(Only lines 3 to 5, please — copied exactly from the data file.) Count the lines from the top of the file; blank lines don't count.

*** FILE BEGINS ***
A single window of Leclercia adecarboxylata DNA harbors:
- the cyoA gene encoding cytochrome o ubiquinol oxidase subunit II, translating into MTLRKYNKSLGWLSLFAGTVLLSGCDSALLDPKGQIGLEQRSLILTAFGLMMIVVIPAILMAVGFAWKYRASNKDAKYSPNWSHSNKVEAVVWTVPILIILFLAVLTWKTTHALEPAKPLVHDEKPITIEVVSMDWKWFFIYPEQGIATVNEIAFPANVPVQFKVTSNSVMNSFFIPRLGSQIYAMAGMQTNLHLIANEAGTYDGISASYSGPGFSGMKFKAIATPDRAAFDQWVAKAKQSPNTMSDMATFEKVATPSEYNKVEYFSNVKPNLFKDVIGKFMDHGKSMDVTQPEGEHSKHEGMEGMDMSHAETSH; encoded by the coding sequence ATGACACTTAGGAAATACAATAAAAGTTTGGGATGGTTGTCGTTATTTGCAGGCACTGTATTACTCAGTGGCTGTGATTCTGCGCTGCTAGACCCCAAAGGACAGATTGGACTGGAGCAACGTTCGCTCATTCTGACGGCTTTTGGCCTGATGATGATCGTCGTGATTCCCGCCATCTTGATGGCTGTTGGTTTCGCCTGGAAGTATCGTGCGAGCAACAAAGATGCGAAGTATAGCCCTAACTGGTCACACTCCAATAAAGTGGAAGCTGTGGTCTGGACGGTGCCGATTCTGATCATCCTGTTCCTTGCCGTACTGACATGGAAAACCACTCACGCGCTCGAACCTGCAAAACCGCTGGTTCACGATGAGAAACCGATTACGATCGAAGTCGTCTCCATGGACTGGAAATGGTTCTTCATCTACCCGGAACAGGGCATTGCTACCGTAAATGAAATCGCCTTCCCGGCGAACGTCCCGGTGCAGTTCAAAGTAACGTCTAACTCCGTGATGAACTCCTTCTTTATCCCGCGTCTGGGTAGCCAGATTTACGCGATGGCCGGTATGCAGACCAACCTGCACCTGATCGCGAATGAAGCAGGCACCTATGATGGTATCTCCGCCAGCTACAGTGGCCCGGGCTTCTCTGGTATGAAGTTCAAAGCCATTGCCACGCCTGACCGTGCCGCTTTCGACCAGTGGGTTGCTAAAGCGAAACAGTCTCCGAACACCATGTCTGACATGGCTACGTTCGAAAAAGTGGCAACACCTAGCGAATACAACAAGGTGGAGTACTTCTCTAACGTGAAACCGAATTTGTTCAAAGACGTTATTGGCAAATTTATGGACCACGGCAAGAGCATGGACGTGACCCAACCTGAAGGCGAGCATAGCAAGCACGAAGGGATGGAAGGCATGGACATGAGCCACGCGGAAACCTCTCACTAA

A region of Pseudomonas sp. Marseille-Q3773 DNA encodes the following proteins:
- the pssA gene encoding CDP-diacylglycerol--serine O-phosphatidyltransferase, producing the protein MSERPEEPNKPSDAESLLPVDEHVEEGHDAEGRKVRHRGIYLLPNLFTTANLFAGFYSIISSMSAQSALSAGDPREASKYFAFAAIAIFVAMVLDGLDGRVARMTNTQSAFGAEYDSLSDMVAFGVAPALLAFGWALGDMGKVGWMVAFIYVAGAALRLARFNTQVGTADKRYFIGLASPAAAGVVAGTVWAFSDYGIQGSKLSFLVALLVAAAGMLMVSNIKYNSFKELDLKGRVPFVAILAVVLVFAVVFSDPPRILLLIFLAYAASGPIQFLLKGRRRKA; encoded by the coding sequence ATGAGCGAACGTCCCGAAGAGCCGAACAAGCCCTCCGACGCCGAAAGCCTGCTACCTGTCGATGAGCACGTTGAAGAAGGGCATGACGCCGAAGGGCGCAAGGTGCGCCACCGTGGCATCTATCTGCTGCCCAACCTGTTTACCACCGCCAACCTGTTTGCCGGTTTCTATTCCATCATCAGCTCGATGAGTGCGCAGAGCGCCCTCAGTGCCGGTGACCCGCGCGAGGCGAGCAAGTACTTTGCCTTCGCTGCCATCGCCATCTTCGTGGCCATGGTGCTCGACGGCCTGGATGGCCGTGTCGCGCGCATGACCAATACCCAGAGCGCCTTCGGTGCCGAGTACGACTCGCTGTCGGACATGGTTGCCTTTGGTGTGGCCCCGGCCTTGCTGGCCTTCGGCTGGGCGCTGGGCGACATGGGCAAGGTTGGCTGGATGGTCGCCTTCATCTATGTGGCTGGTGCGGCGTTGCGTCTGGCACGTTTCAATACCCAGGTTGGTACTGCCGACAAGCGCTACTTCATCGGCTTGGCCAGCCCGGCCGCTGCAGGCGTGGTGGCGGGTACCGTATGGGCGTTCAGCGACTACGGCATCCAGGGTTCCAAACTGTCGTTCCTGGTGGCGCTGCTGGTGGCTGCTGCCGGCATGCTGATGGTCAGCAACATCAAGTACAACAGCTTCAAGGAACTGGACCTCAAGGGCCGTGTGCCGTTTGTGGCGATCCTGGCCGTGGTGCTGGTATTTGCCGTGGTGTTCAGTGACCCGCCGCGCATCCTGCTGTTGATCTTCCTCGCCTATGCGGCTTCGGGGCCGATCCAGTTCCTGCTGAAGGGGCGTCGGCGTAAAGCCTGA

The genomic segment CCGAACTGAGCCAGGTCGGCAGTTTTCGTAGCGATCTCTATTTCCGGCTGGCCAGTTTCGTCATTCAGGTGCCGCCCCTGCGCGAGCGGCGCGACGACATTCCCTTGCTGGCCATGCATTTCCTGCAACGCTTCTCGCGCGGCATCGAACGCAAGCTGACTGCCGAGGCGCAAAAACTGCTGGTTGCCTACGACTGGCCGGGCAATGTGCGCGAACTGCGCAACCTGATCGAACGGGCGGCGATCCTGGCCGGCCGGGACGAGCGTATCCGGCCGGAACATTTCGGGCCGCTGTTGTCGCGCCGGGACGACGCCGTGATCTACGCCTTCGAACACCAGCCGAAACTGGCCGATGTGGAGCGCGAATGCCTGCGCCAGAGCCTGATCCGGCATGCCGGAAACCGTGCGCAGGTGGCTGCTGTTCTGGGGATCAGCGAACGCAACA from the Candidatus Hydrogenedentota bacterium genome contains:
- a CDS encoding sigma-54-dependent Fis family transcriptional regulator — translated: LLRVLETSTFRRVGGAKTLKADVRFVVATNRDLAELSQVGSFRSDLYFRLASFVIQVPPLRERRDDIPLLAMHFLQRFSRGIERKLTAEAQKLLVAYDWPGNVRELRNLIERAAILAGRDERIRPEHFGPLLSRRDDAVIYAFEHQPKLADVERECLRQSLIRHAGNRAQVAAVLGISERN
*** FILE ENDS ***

A region of Pseudomonas sp. Marseille-Q3773 DNA encodes the following proteins:
- the pssA gene encoding CDP-diacylglycerol--serine O-phosphatidyltransferase, producing the protein MSERPEEPNKPSDAESLLPVDEHVEEGHDAEGRKVRHRGIYLLPNLFTTANLFAGFYSIISSMSAQSALSAGDPREASKYFAFAAIAIFVAMVLDGLDGRVARMTNTQSAFGAEYDSLSDMVAFGVAPALLAFGWALGDMGKVGWMVAFIYVAGAALRLARFNTQVGTADKRYFIGLASPAAAGVVAGTVWAFSDYGIQGSKLSFLVALLVAAAGMLMVSNIKYNSFKELDLKGRVPFVAILAVVLVFAVVFSDPPRILLLIFLAYAASGPIQFLLKGRRRKA; encoded by the coding sequence ATGAGCGAACGTCCCGAAGAGCCGAACAAGCCCTCCGACGCCGAAAGCCTGCTACCTGTCGATGAGCACGTTGAAGAAGGGCATGACGCCGAAGGGCGCAAGGTGCGCCACCGTGGCATCTATCTGCTGCCCAACCTGTTTACCACCGCCAACCTGTTTGCCGGTTTCTATTCCATCATCAGCTCGATGAGTGCGCAGAGCGCCCTCAGTGCCGGTGACCCGCGCGAGGCGAGCAAGTACTTTGCCTTCGCTGCCATCGCCATCTTCGTGGCCATGGTGCTCGACGGCCTGGATGGCCGTGTCGCGCGCATGACCAATACCCAGAGCGCCTTCGGTGCCGAGTACGACTCGCTGTCGGACATGGTTGCCTTTGGTGTGGCCCCGGCCTTGCTGGCCTTCGGCTGGGCGCTGGGCGACATGGGCAAGGTTGGCTGGATGGTCGCCTTCATCTATGTGGCTGGTGCGGCGTTGCGTCTGGCACGTTTCAATACCCAGGTTGGTACTGCCGACAAGCGCTACTTCATCGGCTTGGCCAGCCCGGCCGCTGCAGGCGTGGTGGCGGGTACCGTATGGGCGTTCAGCGACTACGGCATCCAGGGTTCCAAACTGTCGTTCCTGGTGGCGCTGCTGGTGGCTGCTGCCGGCATGCTGATGGTCAGCAACATCAAGTACAACAGCTTCAAGGAACTGGACCTCAAGGGCCGTGTGCCGTTTGTGGCGATCCTGGCCGTGGTGCTGGTATTTGCCGTGGTGTTCAGTGACCCGCCGCGCATCCTGCTGTTGATCTTCCTCGCCTATGCGGCTTCGGGGCCGATCCAGTTCCTGCTGAAGGGGCGTCGGCGTAAAGCCTGA

The genomic segment CCGAACTGAGCCAGGTCGGCAGTTTTCGTAGCGATCTCTATTTCCGGCTGGCCAGTTTCGTCATTCAGGTGCCGCCCCTGCGCGAGCGGCGCGACGACATTCCCTTGCTGGCCATGCATTTCCTGCAACGCTTCTCGCGCGGCATCGAACGCAAGCTGACTGCCGAGGCGCAAAAACTGCTGGTTGCCTACGACTGGCCGGGCAATGTGCGCGAACTGCGCAACCTGATCGAACGGGCGGCGATCCTGGCCGGCCGGGACGAGCGTATCCGGCCGGAACATTTCGGGCCGCTGTTGTCGCGCCGGGACGACGCCGTGATCTACGCCTTCGAACACCAGCCGAAACTGGCCGATGTGGAGCGCGAATGCCTGCGCCAGAGCCTGATCCGGCATGCCGGAAACCGTGCGCAGGTGGCTGCTGTTCTGGGGATCAGCGAACGCAACA from the Candidatus Hydrogenedentota bacterium genome contains: